"unizeit" reported on the trend towards reurbanisation ten years ago in its article entitled “Stadt, Land, Flucht” (city, country, flight). This boom for the cities continues. unizeit followed up on the reasons for and consequences of this in conversation with Professor Rainer Wehrhahn.
What was just the start of the development towards city living ten years ago is now very clear: “We see a trend towards population growth across all sizes of city,” says Professor Rainer Wehrhahn. Alongside this is an increasing emptying out of peripheral rural areas, which also benefits the surrounding area of large metropolises, the so-called commuter belt. “We find demographic growth in smaller cities, too.”
Basically, cities are growing and villages are shrinking. The expert on urban and population geography at Kiel University uses the term reurbanisation to describe this effect. “After a phase in which most of the core cities shrank by varying degrees of intensity, we have seen at times very high increases in population in most German urban regions in the last 10 to 15 years.”
The reasons for this are clear. Cities offer good opportunities for work and education as well as a large number of childcare options. They score points for the variety of sports and leisure activities on offer and also provide care facilities for the older population. Schools, nurseries and medical practices, sports clubs, youth groups and cultural establishments – these are all lacking in rural areas. Wehrhahn says “these shortcomings play an essential role in reurbanisation. In areas with a shrinking population it is not only the transport infrastructure that disappears, but also the social and economic infrastructure. And once this process starts, it is unbelievably hard to stop.”
Many jobs are concentrated in urban centres and peripheral areas. This is where companies find what they need: good transport links, proximity to customers and skilled workers. “For reasons of sustainability it makes sense if economy and population are kept together in larger towns and cities. Spreading them out would only lead to more traffic and more land use,” explains the geographer. “For political and social reasons, on the other hand, it is of course also important not to give up on more remote rural areas.”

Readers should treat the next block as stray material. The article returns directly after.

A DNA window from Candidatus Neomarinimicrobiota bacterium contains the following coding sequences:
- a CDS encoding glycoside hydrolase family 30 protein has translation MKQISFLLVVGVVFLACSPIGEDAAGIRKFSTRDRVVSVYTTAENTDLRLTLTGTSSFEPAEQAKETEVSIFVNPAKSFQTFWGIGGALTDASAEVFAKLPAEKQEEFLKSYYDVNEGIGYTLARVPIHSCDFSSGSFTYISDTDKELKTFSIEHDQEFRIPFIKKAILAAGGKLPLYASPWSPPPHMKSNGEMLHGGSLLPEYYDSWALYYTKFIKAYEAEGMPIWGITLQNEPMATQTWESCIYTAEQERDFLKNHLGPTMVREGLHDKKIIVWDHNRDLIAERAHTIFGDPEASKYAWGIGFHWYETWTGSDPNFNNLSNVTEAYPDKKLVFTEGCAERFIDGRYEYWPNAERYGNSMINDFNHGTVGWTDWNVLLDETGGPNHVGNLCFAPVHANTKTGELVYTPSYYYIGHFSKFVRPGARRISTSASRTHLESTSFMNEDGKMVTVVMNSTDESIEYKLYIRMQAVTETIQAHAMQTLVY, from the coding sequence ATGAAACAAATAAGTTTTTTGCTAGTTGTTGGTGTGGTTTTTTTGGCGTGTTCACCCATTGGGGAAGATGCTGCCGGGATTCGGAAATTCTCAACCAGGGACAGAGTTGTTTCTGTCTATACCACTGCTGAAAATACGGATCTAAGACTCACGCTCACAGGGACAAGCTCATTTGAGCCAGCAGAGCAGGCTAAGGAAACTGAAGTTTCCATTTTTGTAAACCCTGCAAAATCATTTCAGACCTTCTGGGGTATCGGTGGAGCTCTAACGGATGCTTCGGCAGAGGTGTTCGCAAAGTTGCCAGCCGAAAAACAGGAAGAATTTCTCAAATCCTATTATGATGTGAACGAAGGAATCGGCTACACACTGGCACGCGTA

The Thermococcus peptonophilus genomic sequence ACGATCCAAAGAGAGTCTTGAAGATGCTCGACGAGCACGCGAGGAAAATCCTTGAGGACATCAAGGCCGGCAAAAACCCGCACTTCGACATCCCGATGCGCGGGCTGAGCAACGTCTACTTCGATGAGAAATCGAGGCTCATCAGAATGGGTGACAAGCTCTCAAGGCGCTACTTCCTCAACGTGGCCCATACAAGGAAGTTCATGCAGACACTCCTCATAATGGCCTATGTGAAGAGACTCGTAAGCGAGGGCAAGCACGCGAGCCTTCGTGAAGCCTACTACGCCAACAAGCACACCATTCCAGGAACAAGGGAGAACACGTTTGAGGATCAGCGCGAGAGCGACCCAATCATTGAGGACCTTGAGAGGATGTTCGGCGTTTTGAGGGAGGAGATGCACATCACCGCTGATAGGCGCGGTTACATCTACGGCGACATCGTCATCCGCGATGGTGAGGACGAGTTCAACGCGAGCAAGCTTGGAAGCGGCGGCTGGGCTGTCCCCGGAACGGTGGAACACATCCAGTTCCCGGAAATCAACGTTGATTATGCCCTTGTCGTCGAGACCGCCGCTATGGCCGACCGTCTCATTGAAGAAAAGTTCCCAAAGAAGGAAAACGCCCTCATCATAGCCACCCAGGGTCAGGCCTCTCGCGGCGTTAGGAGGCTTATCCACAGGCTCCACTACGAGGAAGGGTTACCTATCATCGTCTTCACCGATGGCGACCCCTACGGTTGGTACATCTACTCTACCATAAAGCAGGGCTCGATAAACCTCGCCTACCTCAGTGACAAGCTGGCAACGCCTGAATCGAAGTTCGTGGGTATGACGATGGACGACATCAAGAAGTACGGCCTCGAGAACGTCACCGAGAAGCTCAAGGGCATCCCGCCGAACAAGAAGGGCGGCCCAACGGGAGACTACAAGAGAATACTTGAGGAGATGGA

The state must intervene with regulations in order to create social balance.
He provides another reason for the increasing appeal of cities: housing as investment property. “The housing sector is the last sector still worth investing in at the moment. This means national and global capital is flooding the housing markets, which is producing this investor-driven urban development. And this is a development that local stakeholders are hardly able to influence.”
On the flip side of the city boom are housing shortages and rising rents. Available housing is scarce, especially for households on low incomes. The scientist regards this as the responsibility of the local authorities “because, on the one hand, they have not built any social housing in the last 15 years and on the other, they have sold the local authority housing and land areas. The state must intervene with regulations in order to create social balance.” Rent freezes or community preservation rules are examples of regulatory instruments; another one is the quota for social housing in new construction projects. “I think the only option for the future is to rapidly implement a plan of public housing construction. This means strengthening or establishing housing associations so that the public sector provides affordable housing instead of paying expensive rent subsidies.”
Things are actually happening in some city centres. In Munich and Hamburg, for example, former railway or industrial land is being transformed into residential areas. Wehrhahn says “there are already ideas in urban policy on how to promote living in towns or cities. This is also necessary because there is no alternative but to develop existing land.” The typical city centre retail trade is increasingly in decline. “Meanwhile, all types of events and gastronomy are becoming more important for city centres. And the aim is to promote this in combination with city centre living.” The construction project in Kiel’s Bootshafen is an example of this, he says. Alongside high quotas for affordable rental housing, it is also important to boost the attractiveness of the living environment, says Wehrhahn, for example, in the form of new parks, such as the redevelopment of the Gleisdreieck in Berlin.
Author: Kerstin Nees